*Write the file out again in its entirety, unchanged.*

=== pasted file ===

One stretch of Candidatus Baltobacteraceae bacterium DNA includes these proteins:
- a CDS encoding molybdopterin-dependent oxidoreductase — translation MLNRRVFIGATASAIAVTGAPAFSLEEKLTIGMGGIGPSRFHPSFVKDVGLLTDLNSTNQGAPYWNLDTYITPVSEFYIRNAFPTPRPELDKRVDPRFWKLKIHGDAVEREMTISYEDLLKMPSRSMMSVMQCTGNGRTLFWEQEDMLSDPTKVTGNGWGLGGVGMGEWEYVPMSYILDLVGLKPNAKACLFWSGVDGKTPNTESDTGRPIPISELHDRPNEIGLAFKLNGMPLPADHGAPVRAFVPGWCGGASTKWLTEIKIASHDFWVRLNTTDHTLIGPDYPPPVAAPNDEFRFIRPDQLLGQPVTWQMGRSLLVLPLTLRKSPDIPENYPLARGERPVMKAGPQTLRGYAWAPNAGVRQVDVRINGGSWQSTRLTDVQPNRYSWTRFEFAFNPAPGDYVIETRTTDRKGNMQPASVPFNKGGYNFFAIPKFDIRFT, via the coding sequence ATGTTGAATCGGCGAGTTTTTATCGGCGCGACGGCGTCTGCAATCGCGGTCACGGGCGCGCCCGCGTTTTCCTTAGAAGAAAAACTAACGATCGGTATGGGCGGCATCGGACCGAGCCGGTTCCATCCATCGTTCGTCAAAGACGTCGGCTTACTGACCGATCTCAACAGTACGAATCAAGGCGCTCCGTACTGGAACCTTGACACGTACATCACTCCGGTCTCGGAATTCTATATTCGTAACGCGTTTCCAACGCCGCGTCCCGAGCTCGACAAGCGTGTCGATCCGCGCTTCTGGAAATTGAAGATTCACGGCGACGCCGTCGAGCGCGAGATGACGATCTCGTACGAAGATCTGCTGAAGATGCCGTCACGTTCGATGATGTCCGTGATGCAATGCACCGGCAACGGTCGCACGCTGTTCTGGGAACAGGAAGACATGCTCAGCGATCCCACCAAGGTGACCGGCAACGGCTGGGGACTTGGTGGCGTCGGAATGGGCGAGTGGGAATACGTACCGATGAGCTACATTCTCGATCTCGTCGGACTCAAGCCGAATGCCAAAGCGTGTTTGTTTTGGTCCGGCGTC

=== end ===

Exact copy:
One stretch of Candidatus Baltobacteraceae bacterium DNA includes these proteins:
- a CDS encoding molybdopterin-dependent oxidoreductase — translation MLNRRVFIGATASAIAVTGAPAFSLEEKLTIGMGGIGPSRFHPSFVKDVGLLTDLNSTNQGAPYWNLDTYITPVSEFYIRNAFPTPRPELDKRVDPRFWKLKIHGDAVEREMTISYEDLLKMPSRSMMSVMQCTGNGRTLFWEQEDMLSDPTKVTGNGWGLGGVGMGEWEYVPMSYILDLVGLKPNAKACLFWSGVDGKTPNTESDTGRPIPISELHDRPNEIGLAFKLNGMPLPADHGAPVRAFVPGWCGGASTKWLTEIKIASHDFWVRLNTTDHTLIGPDYPPPVAAPNDEFRFIRPDQLLGQPVTWQMGRSLLVLPLTLRKSPDIPENYPLARGERPVMKAGPQTLRGYAWAPNAGVRQVDVRINGGSWQSTRLTDVQPNRYSWTRFEFAFNPAPGDYVIETRTTDRKGNMQPASVPFNKGGYNFFAIPKFDIRFT, via the coding sequence ATGTTGAATCGGCGAGTTTTTATCGGCGCGACGGCGTCTGCAATCGCGGTCACGGGCGCGCCCGCGTTTTCCTTAGAAGAAAAACTAACGATCGGTATGGGCGGCATCGGACCGAGCCGGTTCCATCCATCGTTCGTCAAAGACGTCGGCTTACTGACCGATCTCAACAGTACGAATCAAGGCGCTCCGTACTGGAACCTTGACACGTACATCACTCCGGTCTCGGAATTCTATATTCGTAACGCGTTTCCAACGCCGCGTCCCGAGCTCGACAAGCGTGTCGATCCGCGCTTCTGGAAATTGAAGATTCACGGCGACGCCGTCGAGCGCGAGATGACGATCTCGTACGAAGATCTGCTGAAGATGCCGTCACGTTCGATGATGTCCGTGATGCAATGCACCGGCAACGGTCGCACGCTGTTCTGGGAACAGGAAGACATGCTCAGCGATCCCACCAAGGTGACCGGCAACGGCTGGGGACTTGGTGGCGTCGGAATGGGCGAGTGGGAATACGTACCGATGAGCTACATTCTCGATCTCGTCGGACTCAAGCCGAATGCCAAAGCGTGTTTGTTTTGGTCCGGCGTC